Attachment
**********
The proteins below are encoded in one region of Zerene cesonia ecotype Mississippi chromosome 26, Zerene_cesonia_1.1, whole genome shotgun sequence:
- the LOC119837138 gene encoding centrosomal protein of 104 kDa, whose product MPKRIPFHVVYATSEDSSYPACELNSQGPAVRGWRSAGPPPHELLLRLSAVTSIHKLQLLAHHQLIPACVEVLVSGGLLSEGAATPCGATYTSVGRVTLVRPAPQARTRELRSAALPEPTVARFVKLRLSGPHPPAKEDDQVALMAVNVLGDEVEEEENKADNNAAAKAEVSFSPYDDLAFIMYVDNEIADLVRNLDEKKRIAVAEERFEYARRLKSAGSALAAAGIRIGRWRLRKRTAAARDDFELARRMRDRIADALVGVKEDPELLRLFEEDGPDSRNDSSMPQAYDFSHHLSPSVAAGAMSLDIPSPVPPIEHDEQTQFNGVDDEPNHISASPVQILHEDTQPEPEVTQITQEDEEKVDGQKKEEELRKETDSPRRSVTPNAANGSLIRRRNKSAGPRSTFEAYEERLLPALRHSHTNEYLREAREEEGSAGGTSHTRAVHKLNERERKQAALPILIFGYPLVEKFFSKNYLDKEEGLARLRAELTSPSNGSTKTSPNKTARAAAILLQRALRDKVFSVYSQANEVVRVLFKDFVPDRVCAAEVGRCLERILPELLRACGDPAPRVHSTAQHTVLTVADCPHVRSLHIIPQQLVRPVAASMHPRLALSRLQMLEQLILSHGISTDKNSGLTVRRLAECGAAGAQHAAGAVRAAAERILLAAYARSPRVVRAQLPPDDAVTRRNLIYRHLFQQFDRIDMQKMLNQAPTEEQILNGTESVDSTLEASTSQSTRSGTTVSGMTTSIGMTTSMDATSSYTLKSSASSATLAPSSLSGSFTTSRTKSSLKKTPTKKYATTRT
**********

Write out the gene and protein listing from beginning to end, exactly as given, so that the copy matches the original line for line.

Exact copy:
The proteins below are encoded in one region of Zerene cesonia ecotype Mississippi chromosome 26, Zerene_cesonia_1.1, whole genome shotgun sequence:
- the LOC119837138 gene encoding centrosomal protein of 104 kDa, whose product MPKRIPFHVVYATSEDSSYPACELNSQGPAVRGWRSAGPPPHELLLRLSAVTSIHKLQLLAHHQLIPACVEVLVSGGLLSEGAATPCGATYTSVGRVTLVRPAPQARTRELRSAALPEPTVARFVKLRLSGPHPPAKEDDQVALMAVNVLGDEVEEEENKADNNAAAKAEVSFSPYDDLAFIMYVDNEIADLVRNLDEKKRIAVAEERFEYARRLKSAGSALAAAGIRIGRWRLRKRTAAARDDFELARRMRDRIADALVGVKEDPELLRLFEEDGPDSRNDSSMPQAYDFSHHLSPSVAAGAMSLDIPSPVPPIEHDEQTQFNGVDDEPNHISASPVQILHEDTQPEPEVTQITQEDEEKVDGQKKEEELRKETDSPRRSVTPNAANGSLIRRRNKSAGPRSTFEAYEERLLPALRHSHTNEYLREAREEEGSAGGTSHTRAVHKLNERERKQAALPILIFGYPLVEKFFSKNYLDKEEGLARLRAELTSPSNGSTKTSPNKTARAAAILLQRALRDKVFSVYSQANEVVRVLFKDFVPDRVCAAEVGRCLERILPELLRACGDPAPRVHSTAQHTVLTVADCPHVRSLHIIPQQLVRPVAASMHPRLALSRLQMLEQLILSHGISTDKNSGLTVRRLAECGAAGAQHAAGAVRAAAERILLAAYARSPRVVRAQLPPDDAVTRRNLIYRHLFQQFDRIDMQKMLNQAPTEEQILNGTESVDSTLEASTSQSTRSGTTVSGMTTSIGMTTSMDATSSYTLKSSASSATLAPSSLSGSFTTSRTKSSLKKTPTKKYATTRT